Immune checkpoint inhibitor targeting programmed death 1 (PD-1), programmed cell death-ligand 1 (PD-L1) and cytotoxic T-lymphocyte-associated antigen 4 (CTLA-4) has achieved encouraging clinical results in many malignancies, such as non-small-cell lung cancer (NSCLC) (1), and this approach is being widely tested in patients with hepatocellular carcinoma (HCC) (2-4). Immunotherapy for HCC could also be accomplished by administering cytokines, tumor vaccines, and cellular immunotherapies. However, previous randomized trials have produced inconsistent results (5,6), and current guidelines (7-10) lack clear recommendations for the administration of these immunotherapies as treatment options for HCC.
Moreover, the development of personalized immunotherapy for HCC has been hampered by the lack of reliable biomarkers. The clinical implications of current biomarkers, such as the tumor mutation burden (TMB) and PD-L1 expression in patients with HCC were controversial. Findings from both the CheckMate 040 (11) and KEYNOTE-224 trials (12) did not support the use of PD-L1 expression as a biomarker for selecting HCC patients for immune checkpoint inhibitor, highlighting the need to develop novel predictive biomarkers to identify HCC candidates who might respond to immunotherapy.
To the best of our knowledge, herein we reported the most comprehensive study to date examining the association of survival with immunotherapy in HCC and the first study to reveal the predictive value of genomic mutation signature for HCC immunotherapy by performing a high-quality meta-analysis of randomized trials and an individual patient-level analysis.
Study design and patients
This study consisted of a meta-analysis and an individual-patient level analysis, designed according to the PRISMA statement (13), Cochrane Collaboration recommendations (14), and TRIPOD guidelines (15), and was registered with PROSPERO, number CRD42018083991.
For the meta-analysis, we searched PubMed, EMBASE, Cochrane Central library, ClinicalTrials.gov and manually checked references from conference proceedings of the American Society of Clinical Oncology (ASCO), European Society for Medical Oncology, and American Association for Cancer Research published through June 2019. The main keywords and MeSH terms used for the search were HCC, immunotherapy, cellular immunotherapy, tumor vaccine, immune checkpoint inhibitor, cytokine immunotherapy, interferon therapy, and randomized controlled trial (RCT). Searches were limited to human studies, with the language restricted to English. This search also reviewed the references of relevant articles before final selection.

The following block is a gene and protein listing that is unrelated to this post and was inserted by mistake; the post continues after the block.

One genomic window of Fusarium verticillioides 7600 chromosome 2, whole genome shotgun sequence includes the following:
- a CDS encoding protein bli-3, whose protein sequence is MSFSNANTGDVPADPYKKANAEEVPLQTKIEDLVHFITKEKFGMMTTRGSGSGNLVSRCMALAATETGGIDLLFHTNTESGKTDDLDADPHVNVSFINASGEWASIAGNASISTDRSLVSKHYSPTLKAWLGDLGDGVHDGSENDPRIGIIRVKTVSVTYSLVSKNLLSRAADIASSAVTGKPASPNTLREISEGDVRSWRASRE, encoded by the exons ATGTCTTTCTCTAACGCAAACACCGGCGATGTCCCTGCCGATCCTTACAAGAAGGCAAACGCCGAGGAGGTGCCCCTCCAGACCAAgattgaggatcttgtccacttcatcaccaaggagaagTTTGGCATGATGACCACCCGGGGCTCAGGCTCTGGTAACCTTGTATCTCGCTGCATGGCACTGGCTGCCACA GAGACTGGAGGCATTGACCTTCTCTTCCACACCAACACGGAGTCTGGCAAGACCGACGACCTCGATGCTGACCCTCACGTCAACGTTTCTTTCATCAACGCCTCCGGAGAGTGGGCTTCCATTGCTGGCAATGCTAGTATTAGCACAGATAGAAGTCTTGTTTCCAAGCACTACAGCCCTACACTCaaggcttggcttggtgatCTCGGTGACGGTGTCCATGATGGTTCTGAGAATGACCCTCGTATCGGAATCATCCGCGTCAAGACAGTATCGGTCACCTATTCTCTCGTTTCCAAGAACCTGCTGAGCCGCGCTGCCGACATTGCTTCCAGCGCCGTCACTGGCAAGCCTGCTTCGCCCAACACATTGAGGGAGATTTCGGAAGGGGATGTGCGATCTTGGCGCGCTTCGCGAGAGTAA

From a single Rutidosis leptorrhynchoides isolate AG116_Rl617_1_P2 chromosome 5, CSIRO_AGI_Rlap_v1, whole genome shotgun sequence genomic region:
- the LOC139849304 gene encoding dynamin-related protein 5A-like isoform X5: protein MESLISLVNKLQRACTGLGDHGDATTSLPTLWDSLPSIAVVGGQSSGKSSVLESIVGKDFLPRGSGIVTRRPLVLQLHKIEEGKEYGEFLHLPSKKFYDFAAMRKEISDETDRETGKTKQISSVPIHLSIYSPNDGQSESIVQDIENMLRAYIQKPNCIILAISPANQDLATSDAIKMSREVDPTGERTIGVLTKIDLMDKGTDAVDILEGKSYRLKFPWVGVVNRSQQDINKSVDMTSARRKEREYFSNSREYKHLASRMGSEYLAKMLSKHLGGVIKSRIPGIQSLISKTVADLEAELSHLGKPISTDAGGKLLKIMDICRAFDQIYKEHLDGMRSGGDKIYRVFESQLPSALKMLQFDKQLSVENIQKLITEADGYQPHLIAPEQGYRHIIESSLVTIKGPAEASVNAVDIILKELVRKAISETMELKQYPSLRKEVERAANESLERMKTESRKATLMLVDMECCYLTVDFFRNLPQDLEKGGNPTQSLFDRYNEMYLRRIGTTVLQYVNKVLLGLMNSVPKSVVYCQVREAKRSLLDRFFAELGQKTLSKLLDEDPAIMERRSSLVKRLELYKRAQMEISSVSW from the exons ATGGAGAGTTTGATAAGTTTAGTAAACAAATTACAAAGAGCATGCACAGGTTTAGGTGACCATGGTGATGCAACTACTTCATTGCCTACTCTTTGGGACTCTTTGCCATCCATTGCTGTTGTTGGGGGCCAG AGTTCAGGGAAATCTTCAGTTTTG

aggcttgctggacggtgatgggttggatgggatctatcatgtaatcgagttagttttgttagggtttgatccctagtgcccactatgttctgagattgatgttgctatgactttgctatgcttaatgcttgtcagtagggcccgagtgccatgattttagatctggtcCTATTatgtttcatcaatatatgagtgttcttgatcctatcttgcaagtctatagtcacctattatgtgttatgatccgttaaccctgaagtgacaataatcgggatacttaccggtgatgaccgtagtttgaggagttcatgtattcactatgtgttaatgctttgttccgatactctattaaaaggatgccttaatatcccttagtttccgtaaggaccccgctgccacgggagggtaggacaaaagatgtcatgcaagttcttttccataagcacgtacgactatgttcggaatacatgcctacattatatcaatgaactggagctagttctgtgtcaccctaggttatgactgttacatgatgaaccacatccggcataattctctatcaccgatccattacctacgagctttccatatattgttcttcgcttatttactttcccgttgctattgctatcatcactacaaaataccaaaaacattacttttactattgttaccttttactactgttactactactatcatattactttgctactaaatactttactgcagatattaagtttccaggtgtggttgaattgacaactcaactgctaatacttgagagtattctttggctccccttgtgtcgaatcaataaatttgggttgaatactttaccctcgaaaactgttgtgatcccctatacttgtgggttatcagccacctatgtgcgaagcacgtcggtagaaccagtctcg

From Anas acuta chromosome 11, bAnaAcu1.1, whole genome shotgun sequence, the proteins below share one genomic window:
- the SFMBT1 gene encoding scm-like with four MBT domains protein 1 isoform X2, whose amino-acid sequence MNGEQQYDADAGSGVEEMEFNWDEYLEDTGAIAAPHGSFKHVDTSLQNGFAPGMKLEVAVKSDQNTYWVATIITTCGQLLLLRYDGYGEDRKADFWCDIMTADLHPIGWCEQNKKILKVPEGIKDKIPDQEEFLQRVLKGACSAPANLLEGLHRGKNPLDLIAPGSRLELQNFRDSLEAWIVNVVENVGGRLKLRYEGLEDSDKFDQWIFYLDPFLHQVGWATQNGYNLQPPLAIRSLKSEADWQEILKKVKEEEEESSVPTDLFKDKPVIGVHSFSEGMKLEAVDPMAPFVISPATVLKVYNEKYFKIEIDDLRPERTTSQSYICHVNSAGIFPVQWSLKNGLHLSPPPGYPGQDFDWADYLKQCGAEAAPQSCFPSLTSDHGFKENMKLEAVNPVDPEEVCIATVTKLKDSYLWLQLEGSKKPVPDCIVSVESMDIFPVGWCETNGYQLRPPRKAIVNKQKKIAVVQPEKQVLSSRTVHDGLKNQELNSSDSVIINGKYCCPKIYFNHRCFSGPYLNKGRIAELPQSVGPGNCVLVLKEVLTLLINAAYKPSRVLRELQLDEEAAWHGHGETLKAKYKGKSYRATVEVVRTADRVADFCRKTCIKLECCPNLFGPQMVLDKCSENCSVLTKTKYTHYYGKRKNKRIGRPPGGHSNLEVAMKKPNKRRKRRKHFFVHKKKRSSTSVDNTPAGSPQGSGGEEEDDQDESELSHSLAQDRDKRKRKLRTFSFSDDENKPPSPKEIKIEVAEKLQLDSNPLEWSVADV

Trials meeting the following criteria were eligible: (I) RCTs, (II) trials examining patients staged I–III [AJCC 8th edition staging system (7)] or A–C [BCLC staging system (8)] HCC, (III) trials comparing immunotherapy with conventional therapy, and (IV) trials with available OS or PFS outcomes. Exclusion criteria were (I) trials without immunotherapeutic drug treatment; (II) trials analysing participants with extrahepatic metastasis, including lymph node metastasis and distant metastasis; (III) retrospective or prospective observational cohort studies; and (IV) abstracts from meeting proceedings that lacked available data, (V) trials with less than 30 participants that possibly had strong bias caused by a small patient sample size (14). When the tumor stage was not directly reported, we inferred staging according to the data on tumor size, tumor number or vascular invasion and metastasis statuses using criteria from the AJCC 8th edition or BCLC staging system. We also modified the tumor stage in accordance with the AJCC 8th edition if staging was reported based on previous staging systems. Two independent investigators (Q-YO and A-LL) evaluated trials for eligibility, and discrepancies were resolved by discussion between the investigators.
Three investigators (Q-YO, Y-FY, and A-LL) independently extracted the data from trials, and discrepancies were reconciled after discussion. The extracted data included the trial name or lead author; publication year; study design; gender, age, and number of participants; type of hepatitis virus infection; tumor stage; regimens administered to the two groups; the immunotherapy drug administered; outcomes including overall survival (OS) and progression-free survival (PFS). Cochrane Collaboration’s tool was used to assess the risk of bias in the included randomized trials.
The prospective next-generation sequencing data used for the individual patient-level analysis were obtained from Memorial Sloan Kettering Cancer Center cohort (MSK cohort: http://cbioportal.org/study?id=hcc_mskimpact_2018) (16). Patients with HCC who were treated with immune checkpoint inhibitor were eligible. Ethics approval and patient consent were not required because our data were retrieved from public database.